Now streaming on:
"The Exorcist: Believer" is a pretty good movie that's so stuffed with characters and not-quite-developed ideas that you may come away from it thinking about what it could have been instead.
Directed and co-written by David Gordon Green, who recently oversaw a trilogy of "Halloween" sequels, it focuses on the simultaneous possession of two young girls (apparently by the same demon that haunted the first movie) and the harmonic convergence of parents and clerics trying to liberate them from evil. It's probably the first "Exorcist" sequel since 1977's fitfully brilliant "Exorcist II: The Heretic" to capture the persistent sense of the uncanny that made William Friedkin's first entry in the series a smash hit.
The opening third, which sets all of the narrative pieces in place, is the slowest and subtlest part of the movie. But it's also the most satisfying because of the confident way it uses silence, misdirection, and negative space to make the audience wonder if evil is already present in the story or if we're just being paranoid. Green has clearly studied William Friedkin's original as if it were a holy (or unholy?) text and reproduces some of the master's techniques for setting viewers on edge: for instance, adding a disruptive sound (such as a car horn) when the movie cuts from one scene to another, or cutting away to unnerving, oddly framed closeups (flashes of demonic faces and bloody wounds, shots of jackhammers, and so on) when characters are having important conversations. The film becomes less compelling as it goes along, however, ultimately succumbing to the horror movie equivalent of the problem that often afflicts superhero movies packed with lots of heroes and villains. The story's energy gets dispersed, and the movie gradually loses touch with the source of its initial power, the privilege of focusing on the main characters: a widowed father named Victor Fielding (Leslie Odom Jr.) and his daughter Angela (Lidya Jewett).
We meet Victor in the film's prologue, set in Haiti, where Victor and his very pregnant wife, both photographers, are vacationing. An earthquake collapses the building they're staying in and crushes her, though not before she accepts the locals' blessing to protect the baby. Doctors tell Victor they can save his wife or unborn daughter, but not both. We know how that turned out. The script elides exactly how the decision came about and how it affected Victor, saving it all for future revelations and gradually expanding flashbacks.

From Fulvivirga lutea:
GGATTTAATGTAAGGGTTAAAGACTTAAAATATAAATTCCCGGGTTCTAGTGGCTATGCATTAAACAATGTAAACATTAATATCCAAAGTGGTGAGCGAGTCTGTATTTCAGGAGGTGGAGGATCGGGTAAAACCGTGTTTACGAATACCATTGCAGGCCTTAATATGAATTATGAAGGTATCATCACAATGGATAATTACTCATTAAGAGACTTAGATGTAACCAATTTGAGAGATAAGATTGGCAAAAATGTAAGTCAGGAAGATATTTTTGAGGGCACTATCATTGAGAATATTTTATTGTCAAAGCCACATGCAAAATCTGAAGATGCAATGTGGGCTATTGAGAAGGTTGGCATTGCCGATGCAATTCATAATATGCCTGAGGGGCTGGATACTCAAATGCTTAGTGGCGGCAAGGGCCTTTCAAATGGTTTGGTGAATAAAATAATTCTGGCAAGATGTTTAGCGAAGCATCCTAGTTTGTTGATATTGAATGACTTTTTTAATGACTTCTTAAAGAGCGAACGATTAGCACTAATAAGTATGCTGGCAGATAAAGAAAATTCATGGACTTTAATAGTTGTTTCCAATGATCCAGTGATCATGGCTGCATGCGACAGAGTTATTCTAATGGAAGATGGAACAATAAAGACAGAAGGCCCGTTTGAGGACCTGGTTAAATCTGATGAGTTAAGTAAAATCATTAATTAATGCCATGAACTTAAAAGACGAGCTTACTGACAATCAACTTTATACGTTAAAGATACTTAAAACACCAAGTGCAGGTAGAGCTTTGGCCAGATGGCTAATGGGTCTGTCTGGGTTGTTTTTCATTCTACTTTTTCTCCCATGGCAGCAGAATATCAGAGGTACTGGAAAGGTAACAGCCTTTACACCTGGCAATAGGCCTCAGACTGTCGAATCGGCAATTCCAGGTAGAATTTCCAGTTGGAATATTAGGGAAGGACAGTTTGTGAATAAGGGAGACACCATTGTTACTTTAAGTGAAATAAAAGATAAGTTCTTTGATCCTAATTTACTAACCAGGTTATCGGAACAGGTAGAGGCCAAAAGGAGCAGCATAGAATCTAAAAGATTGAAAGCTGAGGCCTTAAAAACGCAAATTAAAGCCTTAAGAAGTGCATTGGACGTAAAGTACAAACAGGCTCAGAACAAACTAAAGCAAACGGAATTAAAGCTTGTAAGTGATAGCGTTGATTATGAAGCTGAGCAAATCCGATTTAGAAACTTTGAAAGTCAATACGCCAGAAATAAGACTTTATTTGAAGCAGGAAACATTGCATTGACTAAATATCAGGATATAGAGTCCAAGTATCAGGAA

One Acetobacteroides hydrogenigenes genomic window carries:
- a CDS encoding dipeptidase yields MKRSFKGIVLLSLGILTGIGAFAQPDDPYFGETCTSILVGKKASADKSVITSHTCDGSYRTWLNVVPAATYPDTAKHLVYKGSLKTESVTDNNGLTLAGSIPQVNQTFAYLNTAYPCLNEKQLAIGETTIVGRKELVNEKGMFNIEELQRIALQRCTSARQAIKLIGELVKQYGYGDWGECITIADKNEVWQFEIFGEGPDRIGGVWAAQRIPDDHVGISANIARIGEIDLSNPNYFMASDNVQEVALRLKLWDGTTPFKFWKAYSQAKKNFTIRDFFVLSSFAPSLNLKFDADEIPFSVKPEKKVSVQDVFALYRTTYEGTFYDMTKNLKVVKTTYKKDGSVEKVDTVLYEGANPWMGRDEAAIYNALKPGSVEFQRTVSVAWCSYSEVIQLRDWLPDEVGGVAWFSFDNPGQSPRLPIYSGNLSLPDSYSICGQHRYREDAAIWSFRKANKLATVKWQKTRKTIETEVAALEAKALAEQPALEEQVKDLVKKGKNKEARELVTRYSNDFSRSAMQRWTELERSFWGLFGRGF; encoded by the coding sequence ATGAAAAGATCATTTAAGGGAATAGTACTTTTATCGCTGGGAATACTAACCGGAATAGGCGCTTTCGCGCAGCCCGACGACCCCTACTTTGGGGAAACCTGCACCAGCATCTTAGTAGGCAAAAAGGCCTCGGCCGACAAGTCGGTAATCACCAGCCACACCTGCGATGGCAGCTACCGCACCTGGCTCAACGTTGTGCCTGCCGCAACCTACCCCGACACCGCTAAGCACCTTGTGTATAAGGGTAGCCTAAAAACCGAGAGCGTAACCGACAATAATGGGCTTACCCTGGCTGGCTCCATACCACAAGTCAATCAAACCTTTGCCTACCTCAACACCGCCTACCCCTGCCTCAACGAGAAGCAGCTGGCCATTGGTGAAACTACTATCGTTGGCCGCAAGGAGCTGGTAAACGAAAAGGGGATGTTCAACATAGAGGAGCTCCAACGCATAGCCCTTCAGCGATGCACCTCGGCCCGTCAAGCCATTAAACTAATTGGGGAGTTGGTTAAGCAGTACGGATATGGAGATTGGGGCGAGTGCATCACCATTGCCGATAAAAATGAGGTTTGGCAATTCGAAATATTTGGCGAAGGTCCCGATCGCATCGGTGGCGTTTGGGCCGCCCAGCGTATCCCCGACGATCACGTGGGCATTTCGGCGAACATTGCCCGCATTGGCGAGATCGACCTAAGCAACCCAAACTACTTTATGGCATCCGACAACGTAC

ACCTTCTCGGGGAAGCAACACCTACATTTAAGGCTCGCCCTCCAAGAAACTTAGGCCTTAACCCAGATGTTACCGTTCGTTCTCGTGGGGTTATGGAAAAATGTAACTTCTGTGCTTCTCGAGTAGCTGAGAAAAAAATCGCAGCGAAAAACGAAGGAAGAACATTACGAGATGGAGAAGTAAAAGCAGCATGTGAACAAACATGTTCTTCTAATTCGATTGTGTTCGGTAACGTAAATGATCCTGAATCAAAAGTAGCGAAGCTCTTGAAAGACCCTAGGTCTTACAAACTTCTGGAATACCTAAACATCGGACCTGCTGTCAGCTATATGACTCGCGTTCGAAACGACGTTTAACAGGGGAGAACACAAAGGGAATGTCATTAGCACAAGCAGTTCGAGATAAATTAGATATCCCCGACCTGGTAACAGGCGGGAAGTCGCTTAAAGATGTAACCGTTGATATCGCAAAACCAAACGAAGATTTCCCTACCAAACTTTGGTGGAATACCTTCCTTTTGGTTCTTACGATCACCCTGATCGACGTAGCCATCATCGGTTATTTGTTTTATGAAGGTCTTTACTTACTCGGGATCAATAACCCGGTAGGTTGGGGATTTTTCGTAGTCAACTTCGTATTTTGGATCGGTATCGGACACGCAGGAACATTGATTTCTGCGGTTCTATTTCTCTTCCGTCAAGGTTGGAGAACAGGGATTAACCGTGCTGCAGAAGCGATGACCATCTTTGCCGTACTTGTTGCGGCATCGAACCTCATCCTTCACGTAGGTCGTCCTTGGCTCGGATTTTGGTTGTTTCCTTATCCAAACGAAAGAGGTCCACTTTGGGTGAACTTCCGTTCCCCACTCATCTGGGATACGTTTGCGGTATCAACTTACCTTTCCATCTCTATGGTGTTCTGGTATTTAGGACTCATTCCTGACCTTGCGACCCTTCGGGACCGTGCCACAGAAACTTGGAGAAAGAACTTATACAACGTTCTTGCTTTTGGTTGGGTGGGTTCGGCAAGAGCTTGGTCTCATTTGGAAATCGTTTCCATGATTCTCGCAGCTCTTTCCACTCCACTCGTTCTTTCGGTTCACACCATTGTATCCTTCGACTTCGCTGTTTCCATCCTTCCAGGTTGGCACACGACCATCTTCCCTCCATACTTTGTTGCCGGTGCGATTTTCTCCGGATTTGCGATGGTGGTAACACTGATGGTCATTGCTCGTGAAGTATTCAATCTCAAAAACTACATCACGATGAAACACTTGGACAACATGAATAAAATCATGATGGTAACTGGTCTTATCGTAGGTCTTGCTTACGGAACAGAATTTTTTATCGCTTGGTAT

Thirteen years later, father and daughter live in Atlanta, Georgia, where Victor has a thriving photographic portrait studio. The now-13-year-old Angela asks permission from her understandably super-protective father to have her first-ever after-school studying visit with a classmate: her best friend Katherine (Olivia O'Neill), whose parents (Jennifer Nettles and Norbert Leo Butz) are Catholic. Unfortunately, this is no ordinary study break: the girls spent a couple of furtive hours in the woods near the school, communicating with a spirit at the bottom of some kind of abandoned shaft, and emerged, um, different.
The movie initially seems as if it's going to be another Catholicism-centered exorcism flick, but this is a misdirection that sets up some good jokes (not on Catholicism itself, but the way so many exorcism movies treat the Vatican as the spiritual equivalent of The Avengers). The film ultimately opts for more of a United Nations-of-spirituality approach, noting that most cultures throughout history have had equivalents for possession and exorcism, then assembling experts to attack the demon from multiple theological angles.
Raphael Sbarge plays the priest at Katherine's family's church who bears witness to a disturbing outburst by the demon-possessed girl, who grows increasingly impatient and irritable as a Sunday service unfolds. Ann Dowd has a supporting role as Paula, a next-door neighbor who realizes while caring for Angela at the hospital that the kid isn't acting that way because she's got the flu. Though not an ordained holy person, Paula has connections to the Catholic faith and rallies to the cause. She's joined by Father Maddox (E.J. Bonilla), a goodhearted but fainthearted young padre who goes to the Church seeking permission for an official, sanctioned exorcism and ends up becoming a bit like the skittish young priest that Richard Pryor played in the old "Saturday Night Live" parody of "The Exorcist" ("Father, where is your faith?" "It's in the car ... I'll go get it!") There's even a demon-battler imported from Haiti (Okwui Okpokwasili) who pushes Victor to reconnect with beliefs he rejected after his wife's death.